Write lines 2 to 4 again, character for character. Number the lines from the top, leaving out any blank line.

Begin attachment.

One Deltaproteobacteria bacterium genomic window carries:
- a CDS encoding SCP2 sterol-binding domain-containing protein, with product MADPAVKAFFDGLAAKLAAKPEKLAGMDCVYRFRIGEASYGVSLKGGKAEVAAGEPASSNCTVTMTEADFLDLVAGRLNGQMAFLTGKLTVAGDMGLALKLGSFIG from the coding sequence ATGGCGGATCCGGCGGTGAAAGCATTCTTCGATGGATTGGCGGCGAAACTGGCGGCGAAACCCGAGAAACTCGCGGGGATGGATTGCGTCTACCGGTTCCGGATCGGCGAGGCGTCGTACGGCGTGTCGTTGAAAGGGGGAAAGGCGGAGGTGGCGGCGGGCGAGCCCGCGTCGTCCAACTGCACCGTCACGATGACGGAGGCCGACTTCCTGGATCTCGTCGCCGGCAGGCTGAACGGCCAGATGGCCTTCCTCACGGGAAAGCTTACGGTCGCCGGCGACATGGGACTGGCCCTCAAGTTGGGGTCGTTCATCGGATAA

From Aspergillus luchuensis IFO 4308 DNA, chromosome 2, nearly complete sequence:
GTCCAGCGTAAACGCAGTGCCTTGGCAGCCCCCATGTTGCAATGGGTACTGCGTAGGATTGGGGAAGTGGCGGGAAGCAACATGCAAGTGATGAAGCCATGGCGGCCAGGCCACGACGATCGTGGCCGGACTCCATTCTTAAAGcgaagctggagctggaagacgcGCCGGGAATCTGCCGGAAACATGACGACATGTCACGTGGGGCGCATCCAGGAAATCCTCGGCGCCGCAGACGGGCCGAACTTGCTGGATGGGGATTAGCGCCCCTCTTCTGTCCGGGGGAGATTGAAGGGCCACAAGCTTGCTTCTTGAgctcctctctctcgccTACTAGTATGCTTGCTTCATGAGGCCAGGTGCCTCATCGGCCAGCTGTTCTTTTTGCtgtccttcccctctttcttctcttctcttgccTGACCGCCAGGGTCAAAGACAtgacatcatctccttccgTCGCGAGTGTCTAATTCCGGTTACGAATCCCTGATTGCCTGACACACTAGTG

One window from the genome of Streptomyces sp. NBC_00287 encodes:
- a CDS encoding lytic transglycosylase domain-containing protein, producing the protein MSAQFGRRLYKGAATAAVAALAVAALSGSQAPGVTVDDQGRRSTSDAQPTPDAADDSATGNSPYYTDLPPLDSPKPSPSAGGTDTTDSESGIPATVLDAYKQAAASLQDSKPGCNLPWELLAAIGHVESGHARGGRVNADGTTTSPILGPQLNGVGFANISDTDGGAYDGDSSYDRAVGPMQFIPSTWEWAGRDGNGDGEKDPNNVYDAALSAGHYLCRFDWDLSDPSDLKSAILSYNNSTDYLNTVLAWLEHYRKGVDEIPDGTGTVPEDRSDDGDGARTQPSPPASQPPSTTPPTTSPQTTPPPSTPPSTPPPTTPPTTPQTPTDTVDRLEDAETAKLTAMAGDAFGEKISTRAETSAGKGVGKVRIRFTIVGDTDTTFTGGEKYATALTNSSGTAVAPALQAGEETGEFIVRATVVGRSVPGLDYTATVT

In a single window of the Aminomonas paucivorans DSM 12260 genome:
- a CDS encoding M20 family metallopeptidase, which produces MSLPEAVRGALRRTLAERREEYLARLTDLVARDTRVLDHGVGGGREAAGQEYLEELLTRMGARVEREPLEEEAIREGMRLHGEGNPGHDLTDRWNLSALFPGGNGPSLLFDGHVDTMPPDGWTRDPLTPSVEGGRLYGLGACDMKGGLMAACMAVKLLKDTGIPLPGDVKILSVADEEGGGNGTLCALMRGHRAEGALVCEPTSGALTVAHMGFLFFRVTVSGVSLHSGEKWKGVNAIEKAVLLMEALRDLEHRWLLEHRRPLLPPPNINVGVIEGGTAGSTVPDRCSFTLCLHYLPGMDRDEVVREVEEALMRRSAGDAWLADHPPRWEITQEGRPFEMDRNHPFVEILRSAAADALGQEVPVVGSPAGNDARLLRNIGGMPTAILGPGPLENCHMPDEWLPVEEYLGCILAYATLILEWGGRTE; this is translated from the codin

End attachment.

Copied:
- a CDS encoding SCP2 sterol-binding domain-containing protein, with product MADPAVKAFFDGLAAKLAAKPEKLAGMDCVYRFRIGEASYGVSLKGGKAEVAAGEPASSNCTVTMTEADFLDLVAGRLNGQMAFLTGKLTVAGDMGLALKLGSFIG from the coding sequence ATGGCGGATCCGGCGGTGAAAGCATTCTTCGATGGATTGGCGGCGAAACTGGCGGCGAAACCCGAGAAACTCGCGGGGATGGATTGCGTCTACCGGTTCCGGATCGGCGAGGCGTCGTACGGCGTGTCGTTGAAAGGGGGAAAGGCGGAGGTGGCGGCGGGCGAGCCCGCGTCGTCCAACTGCACCGTCACGATGACGGAGGCCGACTTCCTGGATCTCGTCGCCGGCAGGCTGAACGGCCAGATGGCCTTCCTCACGGGAAAGCTTACGGTCGCCGGCGACATGGGACTGGCCCTCAAGTTGGGGTCGTTCATCGGATAA

From Aspergillus luchuensis IFO 4308 DNA, chromosome 2, nearly complete sequence:
GTCCAGCGTAAACGCAGTGCCTTGGCAGCCCCCATGTTGCAATGGGTACTGCGTAGGATTGGGGAAGTGGCGGGAAGCAACATGCAAGTGATGAAGCCATGGCGGCCAGGCCACGACGATCGTGGCCGGACTCCATTCTTAAAGcgaagctggagctggaagacgcGCCGGGAATCTGCCGGAAACATGACGACATGTCACGTGGGGCGCATCCAGGAAATCCTCGGCGCCGCAGACGGGCCGAACTTGCTGGATGGGGATTAGCGCCCCTCTTCTGTCCGGGGGAGATTGAAGGGCCACAAGCTTGCTTCTTGAgctcctctctctcgccTACTAGTATGCTTGCTTCATGAGGCCAGGTGCCTCATCGGCCAGCTGTTCTTTTTGCtgtccttcccctctttcttctcttctcttgccTGACCGCCAGGGTCAAAGACAtgacatcatctccttccgTCGCGAGTGTCTAATTCCGGTTACGAATCCCTGATTGCCTGACACACTAGTG